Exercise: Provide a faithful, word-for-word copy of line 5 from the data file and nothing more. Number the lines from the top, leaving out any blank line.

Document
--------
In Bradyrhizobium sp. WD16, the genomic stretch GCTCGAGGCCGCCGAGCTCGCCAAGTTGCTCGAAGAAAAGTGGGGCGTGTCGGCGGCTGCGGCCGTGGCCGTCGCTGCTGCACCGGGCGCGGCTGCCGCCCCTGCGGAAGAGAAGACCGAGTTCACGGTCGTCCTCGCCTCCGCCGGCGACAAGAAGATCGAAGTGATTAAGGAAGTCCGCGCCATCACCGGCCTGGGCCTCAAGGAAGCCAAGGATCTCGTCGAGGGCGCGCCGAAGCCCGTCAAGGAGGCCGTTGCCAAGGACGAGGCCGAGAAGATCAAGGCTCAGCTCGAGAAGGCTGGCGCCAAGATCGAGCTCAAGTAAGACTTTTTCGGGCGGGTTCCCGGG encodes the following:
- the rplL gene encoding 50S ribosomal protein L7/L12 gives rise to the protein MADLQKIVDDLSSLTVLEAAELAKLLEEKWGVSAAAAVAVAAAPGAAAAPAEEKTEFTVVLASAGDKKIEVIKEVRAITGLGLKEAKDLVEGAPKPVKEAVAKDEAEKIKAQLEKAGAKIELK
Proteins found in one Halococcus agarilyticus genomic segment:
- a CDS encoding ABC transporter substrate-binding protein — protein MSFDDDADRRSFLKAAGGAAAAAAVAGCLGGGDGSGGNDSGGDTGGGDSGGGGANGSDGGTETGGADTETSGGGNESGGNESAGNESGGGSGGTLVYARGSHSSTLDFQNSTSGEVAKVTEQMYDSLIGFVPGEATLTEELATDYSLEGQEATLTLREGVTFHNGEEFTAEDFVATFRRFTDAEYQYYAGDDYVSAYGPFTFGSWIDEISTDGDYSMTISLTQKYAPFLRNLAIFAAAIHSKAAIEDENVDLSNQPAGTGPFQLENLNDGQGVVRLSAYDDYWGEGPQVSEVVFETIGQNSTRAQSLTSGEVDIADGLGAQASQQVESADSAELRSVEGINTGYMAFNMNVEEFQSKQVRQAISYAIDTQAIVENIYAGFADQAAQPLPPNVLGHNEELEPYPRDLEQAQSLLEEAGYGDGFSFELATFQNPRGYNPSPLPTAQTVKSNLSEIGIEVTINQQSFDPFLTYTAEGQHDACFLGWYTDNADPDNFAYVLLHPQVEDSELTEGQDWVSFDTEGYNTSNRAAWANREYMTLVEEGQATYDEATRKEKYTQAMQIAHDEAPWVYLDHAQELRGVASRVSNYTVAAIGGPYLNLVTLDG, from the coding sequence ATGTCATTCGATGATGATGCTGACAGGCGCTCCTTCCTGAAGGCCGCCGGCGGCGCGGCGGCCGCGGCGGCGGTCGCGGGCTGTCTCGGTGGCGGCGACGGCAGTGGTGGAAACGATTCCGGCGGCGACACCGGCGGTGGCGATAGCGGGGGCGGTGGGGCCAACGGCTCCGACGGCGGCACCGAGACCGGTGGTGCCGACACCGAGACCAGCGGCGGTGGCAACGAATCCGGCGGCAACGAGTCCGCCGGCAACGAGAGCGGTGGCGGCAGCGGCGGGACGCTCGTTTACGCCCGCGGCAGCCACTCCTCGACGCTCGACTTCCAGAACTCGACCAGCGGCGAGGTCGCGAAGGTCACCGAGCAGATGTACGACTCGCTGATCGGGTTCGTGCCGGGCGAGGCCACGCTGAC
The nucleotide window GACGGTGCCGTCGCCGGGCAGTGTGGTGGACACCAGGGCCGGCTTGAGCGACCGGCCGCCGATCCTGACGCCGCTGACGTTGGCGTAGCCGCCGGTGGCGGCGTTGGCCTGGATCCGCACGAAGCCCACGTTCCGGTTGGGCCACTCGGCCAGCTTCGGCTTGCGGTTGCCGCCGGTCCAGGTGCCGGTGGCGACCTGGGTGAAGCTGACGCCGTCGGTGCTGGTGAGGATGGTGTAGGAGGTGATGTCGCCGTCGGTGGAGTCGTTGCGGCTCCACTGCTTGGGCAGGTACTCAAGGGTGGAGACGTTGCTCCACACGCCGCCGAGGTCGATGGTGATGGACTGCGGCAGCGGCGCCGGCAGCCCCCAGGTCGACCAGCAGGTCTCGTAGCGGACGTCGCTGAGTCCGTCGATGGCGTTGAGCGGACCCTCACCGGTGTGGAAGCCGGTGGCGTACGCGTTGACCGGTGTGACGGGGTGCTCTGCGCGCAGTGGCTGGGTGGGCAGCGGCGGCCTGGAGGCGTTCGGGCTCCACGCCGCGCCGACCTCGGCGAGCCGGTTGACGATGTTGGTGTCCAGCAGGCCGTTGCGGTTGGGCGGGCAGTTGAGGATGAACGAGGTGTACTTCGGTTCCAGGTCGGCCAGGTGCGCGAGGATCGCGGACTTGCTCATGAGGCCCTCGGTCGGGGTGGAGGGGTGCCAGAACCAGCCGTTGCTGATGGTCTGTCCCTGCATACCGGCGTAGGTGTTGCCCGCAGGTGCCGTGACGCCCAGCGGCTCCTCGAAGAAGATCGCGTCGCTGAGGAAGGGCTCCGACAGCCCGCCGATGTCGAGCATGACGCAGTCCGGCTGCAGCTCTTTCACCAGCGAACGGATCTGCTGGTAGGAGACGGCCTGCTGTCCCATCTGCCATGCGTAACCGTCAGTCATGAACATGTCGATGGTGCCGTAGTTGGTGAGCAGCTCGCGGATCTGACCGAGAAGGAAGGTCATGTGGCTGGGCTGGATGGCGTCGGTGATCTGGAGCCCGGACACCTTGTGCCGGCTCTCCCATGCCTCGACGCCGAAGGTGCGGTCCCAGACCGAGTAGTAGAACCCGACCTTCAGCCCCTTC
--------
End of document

The nucleotide window GACGGTGCCGTCGCCGGGCAGTGTGGTGGACACCAGGGCCGGCTTGAGCGACCGGCCGCCGATCCTGACGCCGCTGACGTTGGCGTAGCCGCCGGTGGCGGCGTTGGCCTGGATCCGCACGAAGCCCACGTTCCGGTTGGGCCACTCGGCCAGCTTCGGCTTGCGGTTGCCGCCGGTCCAGGTGCCGGTGGCGACCTGGGTGAAGCTGACGCCGTCGGTGCTGGTGAGGATGGTGTAGGAGGTGATGTCGCCGTCGGTGGAGTCGTTGCGGCTCCACTGCTTGGGCAGGTACTCAAGGGTGGAGACGTTGCTCCACACGCCGCCGAGGTCGATGGTGATGGACTGCGGCAGCGGCGCCGGCAGCCCCCAGGTCGACCAGCAGGTCTCGTAGCGGACGTCGCTGAGTCCGTCGATGGCGTTGAGCGGACCCTCACCGGTGTGGAAGCCGGTGGCGTACGCGTTGACCGGTGTGACGGGGTGCTCTGCGCGCAGTGGCTGGGTGGGCAGCGGCGGCCTGGAGGCGTTCGGGCTCCACGCCGCGCCGACCTCGGCGAGCCGGTTGACGATGTTGGTGTCCAGCAGGCCGTTGCGGTTGGGCGGGCAGTTGAGGATGAACGAGGTGTACTTCGGTTCCAGGTCGGCCAGGTGCGCGAGGATCGCGGACTTGCTCATGAGGCCCTCGGTCGGGGTGGAGGGGTGCCAGAACCAGCCGTTGCTGATGGTCTGTCCCTGCATACCGGCGTAGGTGTTGCCCGCAGGTGCCGTGACGCCCAGCGGCTCCTCGAAGAAGATCGCGTCGCTGAGGAAGGGCTCCGACAGCCCGCCGATGTCGAGCATGACGCAGTCCGGCTGCAGCTCTTTCACCAGCGAACGGATCTGCTGGTAGGAGACGGCCTGCTGTCCCATCTGCCATGCGTAACCGTCAGTCATGAACATGTCGATGGTGCCGTAGTTGGTGAGCAGCTCGCGGATCTGACCGAGAAGGAAGGTCATGTGGCTGGGCTGGATGGCGTCGGTGATCTGGAGCCCGGACACCTTGTGCCGGCTCTCCCATGCCTCGACGCCGAAGGTGCGGTCCCAGACCGAGTAGTAGAACCCGACCTTCAGCCCCTTC